Grocery Tax Credit

Idaho established a grocery tax credit to help offset the sales tax Idahoans pay on groceries throughout the year. Idaho residents receive an average of $100 dollars per person and may be able to claim grocery credit for their dependents.[9] Idaho residents that are not required to file an income tax return or didn’t make enough money to file are still eligible to receive a grocery tax credit refund.

Earned Income Tax Credit

A refundable Earned Income Tax Credit (EITC) is a tax credit that can put dollars back in the pockets of working families or lower their taxes during tax season. Families typically claim an EITC for only 1 or 2 years.[10] If Idaho established an Idaho Working Families Tax Credit that is 10 percent of the federal credit, it would cost $30 million, at 15 percent of the federal credit, it would cost $45 million.[11] Over 131,000 working families would qualify for a state EITC .[12]

  • An Idaho Earned Income Tax Credit would let low- and moderate-income working families keep more of their earnings to help pay for things such as childcare and transportation.
  •  An EITC would bring more Idahoans back to the workforce. Evidence shows that this credit can increase labor force participation helping address some workforce shortages.
  • By giving a tax cut to Idahoans of modest means, the EITC would increase consumer spending, which would then boost local economies across the state.

Providing tax credits for working families strengthens local economies:

Idaho lawmakers should prioritize putting cash in the hands of working families by providing targeted tax relief to those that need it the most. Providing tax relief for working Idahoans benefits our state and community by increasing consumer spending, thus boosting local economies across the state. The following actions would help working families and strengthen Idaho’s economy:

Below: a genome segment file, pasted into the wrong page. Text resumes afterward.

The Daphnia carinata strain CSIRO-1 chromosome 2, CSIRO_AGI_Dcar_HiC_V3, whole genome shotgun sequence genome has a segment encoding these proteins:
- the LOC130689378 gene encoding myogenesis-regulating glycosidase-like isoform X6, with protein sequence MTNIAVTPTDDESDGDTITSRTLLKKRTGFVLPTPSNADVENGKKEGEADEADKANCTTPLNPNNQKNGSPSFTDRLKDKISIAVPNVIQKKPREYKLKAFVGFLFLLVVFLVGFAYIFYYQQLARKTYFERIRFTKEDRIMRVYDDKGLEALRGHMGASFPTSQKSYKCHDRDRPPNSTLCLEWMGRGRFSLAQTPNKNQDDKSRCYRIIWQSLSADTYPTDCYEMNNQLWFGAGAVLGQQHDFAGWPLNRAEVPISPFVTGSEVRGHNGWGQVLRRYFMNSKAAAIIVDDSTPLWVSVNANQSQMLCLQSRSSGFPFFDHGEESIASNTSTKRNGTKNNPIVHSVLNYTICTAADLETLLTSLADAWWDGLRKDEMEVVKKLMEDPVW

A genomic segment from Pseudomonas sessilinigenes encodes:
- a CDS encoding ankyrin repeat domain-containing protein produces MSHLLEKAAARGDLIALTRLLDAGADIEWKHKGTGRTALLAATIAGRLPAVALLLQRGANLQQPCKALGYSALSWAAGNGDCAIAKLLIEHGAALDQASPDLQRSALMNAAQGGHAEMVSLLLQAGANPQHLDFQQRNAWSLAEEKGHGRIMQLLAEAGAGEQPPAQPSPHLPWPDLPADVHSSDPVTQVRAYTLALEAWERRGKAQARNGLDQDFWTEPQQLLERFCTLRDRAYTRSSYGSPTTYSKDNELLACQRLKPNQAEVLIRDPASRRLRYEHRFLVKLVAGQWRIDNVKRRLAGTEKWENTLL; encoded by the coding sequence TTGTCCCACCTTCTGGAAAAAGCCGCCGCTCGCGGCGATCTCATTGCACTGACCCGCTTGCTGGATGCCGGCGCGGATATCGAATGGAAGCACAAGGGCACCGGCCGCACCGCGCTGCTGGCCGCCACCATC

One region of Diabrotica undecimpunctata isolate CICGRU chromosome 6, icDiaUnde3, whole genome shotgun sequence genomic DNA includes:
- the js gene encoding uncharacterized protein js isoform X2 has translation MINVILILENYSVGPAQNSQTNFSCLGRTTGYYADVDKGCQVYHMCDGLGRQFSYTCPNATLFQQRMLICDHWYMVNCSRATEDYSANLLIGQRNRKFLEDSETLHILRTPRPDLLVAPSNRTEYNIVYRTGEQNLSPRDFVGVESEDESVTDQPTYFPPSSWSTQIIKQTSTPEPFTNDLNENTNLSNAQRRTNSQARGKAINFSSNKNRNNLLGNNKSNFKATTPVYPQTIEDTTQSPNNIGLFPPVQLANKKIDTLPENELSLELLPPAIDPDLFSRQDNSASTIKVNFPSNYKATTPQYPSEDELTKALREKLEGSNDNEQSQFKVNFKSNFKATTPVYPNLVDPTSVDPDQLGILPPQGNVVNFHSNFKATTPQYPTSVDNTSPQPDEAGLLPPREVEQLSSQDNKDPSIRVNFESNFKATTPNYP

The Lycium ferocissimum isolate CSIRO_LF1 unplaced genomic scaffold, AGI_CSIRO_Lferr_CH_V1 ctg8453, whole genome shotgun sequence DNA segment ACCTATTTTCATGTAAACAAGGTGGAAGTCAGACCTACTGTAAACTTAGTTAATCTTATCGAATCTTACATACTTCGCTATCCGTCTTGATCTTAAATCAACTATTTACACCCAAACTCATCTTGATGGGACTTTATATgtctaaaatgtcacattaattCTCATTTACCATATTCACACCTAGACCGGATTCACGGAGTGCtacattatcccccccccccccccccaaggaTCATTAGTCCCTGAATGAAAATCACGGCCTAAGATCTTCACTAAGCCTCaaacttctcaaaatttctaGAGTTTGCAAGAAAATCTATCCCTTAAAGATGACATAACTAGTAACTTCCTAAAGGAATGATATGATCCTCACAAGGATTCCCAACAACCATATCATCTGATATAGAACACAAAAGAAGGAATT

1. Create a renter tax credit for families with low incomes to combat the rising cost of housing in the state.

2. Expand the Child Tax Credit to include 17-year-olds as qualifying children so parents can receive relief on the expenses, they pay to cover all of their children.

3. Expand the Child Tax Credit by making it refundable so that families can afford (have cash to pay for) necessities like school supplies and childcare.

4. Create a state Earned Income Tax Credit to put cash back in the pockets of hardworking families to spur local economic growth.

[1] Cerna Rios, Alejandra, “2022 Special Legislative Session: Understanding Impacts of the Tax and Education Bill”, Idaho Center for Fiscal Policy, August 30, 2022, Accessed at: 2022 Special Legislative Session: Understanding Impacts of the Tax and Education Bill - Idaho Center for Fiscal Policy (


[3] Idaho State Legislature. House Bill No. 292. Accessed at:

[4]“What’s New in 2022?”. Social Security Administration. Accessed at:,month%20for%20an%20eligible%20couple

[5] “Access the latest rental market data for your city, state, county, or metro.” Apartment List. Accessed at:

[6] Idaho State Statute. Title 63. Chapter 30. Section 63-3029L. Accessed at:

[7] Allen, Emily. “Child Care is Essential for Working Families.” Idaho First Steps Alliance. Accessed at:

[8] “Independence for Young Millenials: Moving Out and Boomeranging Back.” Monthly Labor Review, Bureau of Labor Statistics. December 2014. Accessed at:

[9] Idaho State Statute. Title 63. Chapter 30. Section 63-3024A. Accessed at:

[10] Dowd, T., & Horowitz, J. B. (2011). Income Mobility and the Earned Income Tax Credit: Short-Term Safety Net or Long-Term Income Support. Public Finance Review, 39(5), 619–652.

[11] “Program Participation Data Dashboard.” Center on Budget and Policy Priorities. Accessed at:

[12] Ibid.